If we were to compare your resume to an online article, your name would be the author and the resume headline would be...
You guessed it: the article headline.
It’s what makes the reader click on the article in the first place because they want to know more about the issue.
If you want to make recruiters “click” on your resume, a concise and impactful resume headline is what you should aim for.
In this article, we’ll discuss how to achieve just that!
We’ll talk about:
- What’s a resume headline & why it’s important
- How to write an effective resume headline
- 31+ resume headline examples to take inspiration from
What’s a Resume Headline & Why It’s Important?
Article comparisons aside, a resume headline is a catchy one-liner that highlights your experience and skills, briefly introducing you to the recruiter.
Why is it so important?
Well, typically recruiters skim over each resume for a brief 7 seconds only and then decide if it’s going to the “rejection” or “maybe” pile of resumes.
Your goal is to not only make it to the “maybe” pile but also to convince the recruiter you’re a top candidate.
Your resume headline basically dishes your skills out and shows the recruiter you’re relevant for the position right away.
If it’s written the right way, it will encourage them to read further.
That said, there’s also another awesome advantage of using a resume header:
It will help get your resume past an Applicant Tracking System.
An Applicant Tracking System, or ATS in short, is the recruiters’ best friend. It’s a type of software that scans the resumes of all applicants and sends the recruiter only the “matches”.
About 75% of applicants are rejected through this process alone!
So, how does the software work? Well, ATS scans your resume, looking for relevant keywords and experiences. If it doesn’t find them, the resume is automatically rejected.
Having a good resume headline, though, helps prevent this, as the software can immediately see your professional title and identify that you’re relevant for the job.
There’s a lot more to passing Applicant Tracking Systems than just a good resume headline. To learn more, check out our (free) resources:
Resume Headline VS Resume Title - What’s the Difference?
Before we teach you how to write a compelling resume headline, here’s a quick memo:
A resume headline is not the same thing as a resume title.
Both of them need to be carefully written and targeted to the job position, but they have their differences.
While a resume title simply states your professional title, a resume headline also mentions your skills and years of experience.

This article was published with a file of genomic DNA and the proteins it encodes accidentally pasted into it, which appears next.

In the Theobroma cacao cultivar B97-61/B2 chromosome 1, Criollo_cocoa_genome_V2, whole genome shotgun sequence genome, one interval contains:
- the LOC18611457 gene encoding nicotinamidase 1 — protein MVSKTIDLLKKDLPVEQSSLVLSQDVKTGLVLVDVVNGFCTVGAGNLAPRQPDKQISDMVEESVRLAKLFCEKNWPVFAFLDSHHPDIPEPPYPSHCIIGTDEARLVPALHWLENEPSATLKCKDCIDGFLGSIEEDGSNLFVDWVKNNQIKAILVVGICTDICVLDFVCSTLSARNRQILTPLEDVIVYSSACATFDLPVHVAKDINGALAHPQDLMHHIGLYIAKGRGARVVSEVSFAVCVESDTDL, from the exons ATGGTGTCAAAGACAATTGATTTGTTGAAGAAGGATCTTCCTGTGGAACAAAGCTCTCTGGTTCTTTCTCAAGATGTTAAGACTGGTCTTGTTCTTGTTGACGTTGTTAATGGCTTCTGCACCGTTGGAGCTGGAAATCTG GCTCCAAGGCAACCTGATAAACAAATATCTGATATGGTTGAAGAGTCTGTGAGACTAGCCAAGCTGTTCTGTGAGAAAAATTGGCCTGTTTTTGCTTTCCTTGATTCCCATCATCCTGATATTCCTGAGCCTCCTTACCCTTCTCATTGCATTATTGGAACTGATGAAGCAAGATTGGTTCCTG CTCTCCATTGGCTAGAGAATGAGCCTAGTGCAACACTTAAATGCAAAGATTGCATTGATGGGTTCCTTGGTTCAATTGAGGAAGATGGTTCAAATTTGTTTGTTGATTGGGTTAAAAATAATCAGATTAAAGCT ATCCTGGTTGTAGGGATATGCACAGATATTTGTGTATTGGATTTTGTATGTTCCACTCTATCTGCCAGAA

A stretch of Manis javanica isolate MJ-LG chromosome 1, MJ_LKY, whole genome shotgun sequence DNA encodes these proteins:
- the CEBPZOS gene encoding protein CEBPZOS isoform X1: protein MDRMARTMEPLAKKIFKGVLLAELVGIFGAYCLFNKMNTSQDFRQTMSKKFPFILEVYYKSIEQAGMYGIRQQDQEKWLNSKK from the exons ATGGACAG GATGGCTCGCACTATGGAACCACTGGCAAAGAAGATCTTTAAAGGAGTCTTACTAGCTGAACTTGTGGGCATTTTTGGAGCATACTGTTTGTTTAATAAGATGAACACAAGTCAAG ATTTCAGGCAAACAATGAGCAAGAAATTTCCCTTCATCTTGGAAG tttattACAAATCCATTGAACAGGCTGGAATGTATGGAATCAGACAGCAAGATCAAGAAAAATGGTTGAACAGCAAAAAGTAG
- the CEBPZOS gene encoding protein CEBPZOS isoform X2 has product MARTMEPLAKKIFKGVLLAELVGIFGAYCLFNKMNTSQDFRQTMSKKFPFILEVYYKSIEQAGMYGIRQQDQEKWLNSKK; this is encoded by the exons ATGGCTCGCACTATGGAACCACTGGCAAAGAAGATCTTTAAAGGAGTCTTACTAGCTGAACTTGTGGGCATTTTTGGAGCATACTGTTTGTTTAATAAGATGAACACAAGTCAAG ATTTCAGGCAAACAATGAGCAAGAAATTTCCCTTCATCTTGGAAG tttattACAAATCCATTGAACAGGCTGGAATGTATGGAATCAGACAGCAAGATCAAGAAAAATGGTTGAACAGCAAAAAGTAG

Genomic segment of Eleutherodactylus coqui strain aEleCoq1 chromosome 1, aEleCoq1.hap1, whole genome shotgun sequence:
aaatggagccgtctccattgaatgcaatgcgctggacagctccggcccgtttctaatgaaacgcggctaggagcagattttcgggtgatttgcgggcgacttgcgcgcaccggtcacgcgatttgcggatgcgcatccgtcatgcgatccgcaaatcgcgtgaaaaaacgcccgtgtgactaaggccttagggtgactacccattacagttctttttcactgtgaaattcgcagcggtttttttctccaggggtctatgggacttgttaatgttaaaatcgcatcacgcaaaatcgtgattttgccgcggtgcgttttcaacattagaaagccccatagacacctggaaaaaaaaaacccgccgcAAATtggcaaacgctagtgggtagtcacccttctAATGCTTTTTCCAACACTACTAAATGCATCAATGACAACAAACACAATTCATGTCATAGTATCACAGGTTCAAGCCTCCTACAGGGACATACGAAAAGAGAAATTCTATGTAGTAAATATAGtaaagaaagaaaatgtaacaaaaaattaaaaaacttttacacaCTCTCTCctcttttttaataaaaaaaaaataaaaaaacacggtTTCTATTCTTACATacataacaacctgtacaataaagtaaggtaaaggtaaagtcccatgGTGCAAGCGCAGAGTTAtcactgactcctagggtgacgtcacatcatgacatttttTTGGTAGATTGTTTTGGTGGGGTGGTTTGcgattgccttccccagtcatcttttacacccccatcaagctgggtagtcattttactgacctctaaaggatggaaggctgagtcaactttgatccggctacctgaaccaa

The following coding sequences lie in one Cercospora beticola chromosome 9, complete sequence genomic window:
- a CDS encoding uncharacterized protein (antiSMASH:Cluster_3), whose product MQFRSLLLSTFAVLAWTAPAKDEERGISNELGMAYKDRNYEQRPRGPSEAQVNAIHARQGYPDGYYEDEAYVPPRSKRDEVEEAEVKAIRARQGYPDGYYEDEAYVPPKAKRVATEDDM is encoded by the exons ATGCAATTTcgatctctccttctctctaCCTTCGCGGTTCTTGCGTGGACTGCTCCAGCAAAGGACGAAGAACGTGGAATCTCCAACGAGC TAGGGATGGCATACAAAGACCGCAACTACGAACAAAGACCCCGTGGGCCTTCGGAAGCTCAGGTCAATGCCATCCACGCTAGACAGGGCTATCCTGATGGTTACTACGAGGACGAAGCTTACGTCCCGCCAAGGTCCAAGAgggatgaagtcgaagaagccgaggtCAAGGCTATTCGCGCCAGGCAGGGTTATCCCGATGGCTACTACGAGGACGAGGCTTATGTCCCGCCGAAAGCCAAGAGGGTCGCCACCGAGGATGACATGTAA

To make things clearer, let’s say you’re an HR specialist applying for an HR manager’s position. Your title would be:
- Human Resources Specialist
Whereas, your resume headline would be:
- HR specialist with 4+ years of experience in helping medium to large corporations hire IT professionals.
How to Write a Resume Headline
The fact that it’s so short makes writing a resume headline both easy and hard.
You only have to sit down and write a few words, BUT those few words have to be well-thought and spot-on.
Although there’s no set rule on how a headline should look, the structure below has become pretty standard:
Job Title + Years of Experience + Skill/Specific Task/Impressive Achievement
Get that right and you’re already halfway towards a perfect resume headline!
For that other 50%, keep in mind the following tips:
- Keep it short. The point of the header itself is to give a concise statement that can be read in a matter of seconds. If it’s longer than a catchy one sentence, it turns into a resume objective or resume summary.
- Place it right. Your resume headline should be the first thing to come right after your name and surname. It is an introduction to everything else on your resume, after all.
- Use title case and a slightly larger font than the rest of the text. Your resume headline should stand out. Make sure it’s not too exaggerated or flashy, though.
- Use action verbs and power words instead of overused terms like “motivated” or “team-player”. Stick to concrete skills that you can support with your experiences.
- Present over future. This is not the place to talk about your career goals, so focus on what you currently do and what you have achieved so far.